Assembly Language

In computer programming, assembly language (or assembler language), often abbreviated asm, is any low-level programming language in which there is a very strong correspondence between the instructions in the language and the architecture’s machine code instructions. Because assembly depends on the machine code instructions, every assembler has its own assembly language which is designed for exactly one specific computer architecture. Assembly language may also be called symbolic machine code.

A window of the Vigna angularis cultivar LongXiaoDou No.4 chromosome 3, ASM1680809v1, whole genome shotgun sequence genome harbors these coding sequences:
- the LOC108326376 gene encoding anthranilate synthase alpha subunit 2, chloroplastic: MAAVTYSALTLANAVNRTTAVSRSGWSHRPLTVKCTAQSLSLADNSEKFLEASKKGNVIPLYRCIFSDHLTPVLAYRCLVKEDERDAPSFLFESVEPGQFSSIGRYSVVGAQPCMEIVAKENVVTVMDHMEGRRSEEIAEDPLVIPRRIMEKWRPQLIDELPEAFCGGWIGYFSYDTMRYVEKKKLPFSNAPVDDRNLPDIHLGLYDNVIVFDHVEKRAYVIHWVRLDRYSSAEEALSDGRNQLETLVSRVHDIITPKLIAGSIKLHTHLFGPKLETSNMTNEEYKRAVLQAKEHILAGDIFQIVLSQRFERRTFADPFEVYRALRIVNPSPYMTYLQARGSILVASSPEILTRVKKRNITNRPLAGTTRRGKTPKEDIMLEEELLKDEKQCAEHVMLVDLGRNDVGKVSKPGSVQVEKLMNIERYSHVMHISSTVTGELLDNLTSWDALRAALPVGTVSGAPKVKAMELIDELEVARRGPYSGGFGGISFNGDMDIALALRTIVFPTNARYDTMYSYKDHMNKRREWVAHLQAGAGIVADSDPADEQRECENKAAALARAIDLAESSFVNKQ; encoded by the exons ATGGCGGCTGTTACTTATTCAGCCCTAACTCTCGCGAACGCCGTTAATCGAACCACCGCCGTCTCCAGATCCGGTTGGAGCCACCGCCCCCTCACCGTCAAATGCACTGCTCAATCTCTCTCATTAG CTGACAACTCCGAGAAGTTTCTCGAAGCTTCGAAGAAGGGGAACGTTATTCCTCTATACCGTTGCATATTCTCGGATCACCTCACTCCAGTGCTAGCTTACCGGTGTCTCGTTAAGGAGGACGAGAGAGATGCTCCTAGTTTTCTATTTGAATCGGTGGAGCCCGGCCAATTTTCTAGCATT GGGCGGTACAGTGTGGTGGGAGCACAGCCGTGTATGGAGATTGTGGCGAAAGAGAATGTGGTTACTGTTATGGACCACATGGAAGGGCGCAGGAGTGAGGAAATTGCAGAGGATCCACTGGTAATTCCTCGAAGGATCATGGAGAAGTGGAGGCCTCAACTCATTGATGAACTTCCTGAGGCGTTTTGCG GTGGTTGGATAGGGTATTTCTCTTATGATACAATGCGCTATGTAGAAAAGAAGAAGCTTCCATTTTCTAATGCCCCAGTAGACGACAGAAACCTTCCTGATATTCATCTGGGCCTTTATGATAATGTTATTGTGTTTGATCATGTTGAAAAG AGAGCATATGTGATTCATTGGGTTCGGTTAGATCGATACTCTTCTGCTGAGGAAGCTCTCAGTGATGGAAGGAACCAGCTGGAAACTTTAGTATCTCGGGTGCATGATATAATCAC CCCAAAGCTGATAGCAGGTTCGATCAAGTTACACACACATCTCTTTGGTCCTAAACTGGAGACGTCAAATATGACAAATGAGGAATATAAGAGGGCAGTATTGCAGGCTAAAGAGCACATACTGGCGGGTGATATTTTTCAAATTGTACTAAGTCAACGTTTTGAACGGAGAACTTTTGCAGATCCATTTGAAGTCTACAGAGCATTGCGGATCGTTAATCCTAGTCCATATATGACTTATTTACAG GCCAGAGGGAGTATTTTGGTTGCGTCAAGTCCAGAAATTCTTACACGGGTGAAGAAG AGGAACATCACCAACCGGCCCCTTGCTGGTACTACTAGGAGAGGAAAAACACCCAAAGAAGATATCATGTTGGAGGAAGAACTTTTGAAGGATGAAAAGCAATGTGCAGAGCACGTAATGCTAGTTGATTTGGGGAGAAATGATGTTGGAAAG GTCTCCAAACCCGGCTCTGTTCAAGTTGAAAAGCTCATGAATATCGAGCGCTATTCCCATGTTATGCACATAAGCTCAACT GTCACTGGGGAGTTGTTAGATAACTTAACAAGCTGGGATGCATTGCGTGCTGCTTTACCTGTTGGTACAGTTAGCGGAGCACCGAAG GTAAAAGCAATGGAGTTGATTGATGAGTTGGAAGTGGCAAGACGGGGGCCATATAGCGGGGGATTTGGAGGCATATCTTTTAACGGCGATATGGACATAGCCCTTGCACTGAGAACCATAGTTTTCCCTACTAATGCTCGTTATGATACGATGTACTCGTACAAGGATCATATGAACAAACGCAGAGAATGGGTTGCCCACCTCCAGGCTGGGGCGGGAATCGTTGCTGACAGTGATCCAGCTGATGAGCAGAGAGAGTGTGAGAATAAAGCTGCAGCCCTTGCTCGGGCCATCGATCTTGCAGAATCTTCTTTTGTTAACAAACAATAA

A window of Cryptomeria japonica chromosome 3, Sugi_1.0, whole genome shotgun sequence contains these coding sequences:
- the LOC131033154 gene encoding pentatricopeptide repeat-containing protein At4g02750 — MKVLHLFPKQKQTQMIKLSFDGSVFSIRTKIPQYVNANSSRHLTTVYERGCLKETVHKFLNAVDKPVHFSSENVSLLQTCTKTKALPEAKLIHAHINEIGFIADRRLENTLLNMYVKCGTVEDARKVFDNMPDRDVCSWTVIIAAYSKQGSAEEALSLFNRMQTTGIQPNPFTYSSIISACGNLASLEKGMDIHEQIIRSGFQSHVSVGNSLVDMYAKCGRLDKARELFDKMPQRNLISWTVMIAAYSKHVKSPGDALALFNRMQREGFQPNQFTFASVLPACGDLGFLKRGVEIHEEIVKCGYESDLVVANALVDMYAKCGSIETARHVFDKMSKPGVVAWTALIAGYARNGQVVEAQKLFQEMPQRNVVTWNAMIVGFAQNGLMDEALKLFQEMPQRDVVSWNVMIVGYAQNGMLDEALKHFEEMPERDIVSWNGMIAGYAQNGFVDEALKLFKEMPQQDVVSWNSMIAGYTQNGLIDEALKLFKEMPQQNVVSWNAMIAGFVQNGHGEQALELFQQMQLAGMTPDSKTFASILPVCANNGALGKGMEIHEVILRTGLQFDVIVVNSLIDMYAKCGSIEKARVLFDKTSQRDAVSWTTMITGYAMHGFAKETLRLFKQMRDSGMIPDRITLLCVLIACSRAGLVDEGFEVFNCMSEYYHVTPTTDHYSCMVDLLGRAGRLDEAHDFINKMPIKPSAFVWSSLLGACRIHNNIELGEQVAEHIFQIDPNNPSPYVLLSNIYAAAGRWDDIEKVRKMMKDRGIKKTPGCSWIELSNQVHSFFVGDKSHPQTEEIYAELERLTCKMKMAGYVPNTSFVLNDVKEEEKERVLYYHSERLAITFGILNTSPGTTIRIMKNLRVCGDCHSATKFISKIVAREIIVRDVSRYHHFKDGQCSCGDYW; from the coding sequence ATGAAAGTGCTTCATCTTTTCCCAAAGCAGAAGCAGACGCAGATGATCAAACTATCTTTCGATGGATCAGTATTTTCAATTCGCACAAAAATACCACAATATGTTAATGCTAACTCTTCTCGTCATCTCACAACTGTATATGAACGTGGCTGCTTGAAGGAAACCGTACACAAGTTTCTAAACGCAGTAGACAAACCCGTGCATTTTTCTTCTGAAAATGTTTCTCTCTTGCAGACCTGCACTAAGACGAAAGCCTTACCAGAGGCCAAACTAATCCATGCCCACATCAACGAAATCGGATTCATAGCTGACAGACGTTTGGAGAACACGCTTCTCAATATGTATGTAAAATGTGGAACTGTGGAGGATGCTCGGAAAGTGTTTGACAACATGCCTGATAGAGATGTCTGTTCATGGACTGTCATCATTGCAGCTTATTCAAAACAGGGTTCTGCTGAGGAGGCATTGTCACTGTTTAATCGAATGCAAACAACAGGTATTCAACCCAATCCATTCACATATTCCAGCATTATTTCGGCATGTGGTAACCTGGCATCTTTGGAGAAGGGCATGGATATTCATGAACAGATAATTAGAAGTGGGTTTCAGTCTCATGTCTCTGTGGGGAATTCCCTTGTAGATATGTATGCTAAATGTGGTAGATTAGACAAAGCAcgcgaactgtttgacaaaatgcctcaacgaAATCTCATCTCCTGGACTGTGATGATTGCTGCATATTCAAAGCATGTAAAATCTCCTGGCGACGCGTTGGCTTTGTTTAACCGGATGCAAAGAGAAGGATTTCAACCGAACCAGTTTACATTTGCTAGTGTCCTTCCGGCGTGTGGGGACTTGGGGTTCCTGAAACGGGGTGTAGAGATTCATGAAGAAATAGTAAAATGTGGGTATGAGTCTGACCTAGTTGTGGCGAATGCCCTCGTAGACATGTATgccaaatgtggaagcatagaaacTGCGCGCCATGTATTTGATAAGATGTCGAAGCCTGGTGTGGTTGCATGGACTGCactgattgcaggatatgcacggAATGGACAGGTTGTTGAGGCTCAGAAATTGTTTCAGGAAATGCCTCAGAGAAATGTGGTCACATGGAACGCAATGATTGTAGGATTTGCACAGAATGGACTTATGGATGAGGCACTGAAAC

Assembly code is converted into executable machine code by a utility program referred to as an assembler. The conversion process is referred to as assembly, as in assembling the source code. Assembly language usually has one statement per machine instruction (1:1), but comments and statements that are assembler directives, macros, and symbolic labels of program and memory locations are often also supported.